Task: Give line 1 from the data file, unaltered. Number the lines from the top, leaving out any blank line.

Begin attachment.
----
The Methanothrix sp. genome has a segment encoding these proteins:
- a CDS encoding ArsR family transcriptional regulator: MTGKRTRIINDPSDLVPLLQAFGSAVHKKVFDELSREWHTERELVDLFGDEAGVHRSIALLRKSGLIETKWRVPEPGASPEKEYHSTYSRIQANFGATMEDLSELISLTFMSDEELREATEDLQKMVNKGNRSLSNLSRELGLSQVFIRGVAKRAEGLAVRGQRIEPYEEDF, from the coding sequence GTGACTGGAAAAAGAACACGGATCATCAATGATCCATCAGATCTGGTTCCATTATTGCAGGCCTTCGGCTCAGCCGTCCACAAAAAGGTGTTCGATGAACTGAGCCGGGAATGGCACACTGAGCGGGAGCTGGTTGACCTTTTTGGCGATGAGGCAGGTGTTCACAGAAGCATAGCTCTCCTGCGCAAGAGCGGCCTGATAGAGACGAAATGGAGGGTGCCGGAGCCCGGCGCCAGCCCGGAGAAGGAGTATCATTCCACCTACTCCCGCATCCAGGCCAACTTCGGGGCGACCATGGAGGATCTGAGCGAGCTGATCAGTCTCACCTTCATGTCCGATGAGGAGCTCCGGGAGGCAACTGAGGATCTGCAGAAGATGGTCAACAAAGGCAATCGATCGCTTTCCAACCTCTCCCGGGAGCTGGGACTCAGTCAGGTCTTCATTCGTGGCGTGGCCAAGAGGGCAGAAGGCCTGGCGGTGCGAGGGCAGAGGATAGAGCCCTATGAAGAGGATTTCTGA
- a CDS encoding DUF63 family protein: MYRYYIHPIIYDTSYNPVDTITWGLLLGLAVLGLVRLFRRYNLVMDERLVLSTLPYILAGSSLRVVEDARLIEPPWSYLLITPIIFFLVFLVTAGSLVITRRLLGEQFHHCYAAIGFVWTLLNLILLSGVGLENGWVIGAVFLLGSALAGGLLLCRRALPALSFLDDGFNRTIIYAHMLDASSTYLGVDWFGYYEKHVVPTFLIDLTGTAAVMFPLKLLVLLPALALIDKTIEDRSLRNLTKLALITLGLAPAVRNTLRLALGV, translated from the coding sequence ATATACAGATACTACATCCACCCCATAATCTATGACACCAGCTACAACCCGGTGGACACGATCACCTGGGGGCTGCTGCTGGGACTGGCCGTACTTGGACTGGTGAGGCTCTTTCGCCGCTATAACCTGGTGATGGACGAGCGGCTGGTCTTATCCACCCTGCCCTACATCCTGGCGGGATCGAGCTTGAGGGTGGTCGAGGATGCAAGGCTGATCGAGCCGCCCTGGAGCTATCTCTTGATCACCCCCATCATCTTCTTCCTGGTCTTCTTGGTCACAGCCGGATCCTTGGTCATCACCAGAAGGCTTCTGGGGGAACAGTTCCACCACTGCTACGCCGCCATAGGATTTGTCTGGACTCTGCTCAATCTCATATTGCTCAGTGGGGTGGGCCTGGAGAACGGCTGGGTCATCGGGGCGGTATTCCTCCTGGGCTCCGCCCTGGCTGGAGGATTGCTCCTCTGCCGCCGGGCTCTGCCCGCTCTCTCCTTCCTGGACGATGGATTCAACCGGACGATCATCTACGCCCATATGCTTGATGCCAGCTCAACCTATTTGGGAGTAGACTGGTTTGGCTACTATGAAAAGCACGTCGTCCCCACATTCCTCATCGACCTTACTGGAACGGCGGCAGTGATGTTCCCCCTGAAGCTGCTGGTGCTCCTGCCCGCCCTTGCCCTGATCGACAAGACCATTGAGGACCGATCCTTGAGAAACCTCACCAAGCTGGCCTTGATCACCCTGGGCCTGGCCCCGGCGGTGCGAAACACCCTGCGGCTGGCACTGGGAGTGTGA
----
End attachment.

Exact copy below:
The Methanothrix sp. genome has a segment encoding these proteins: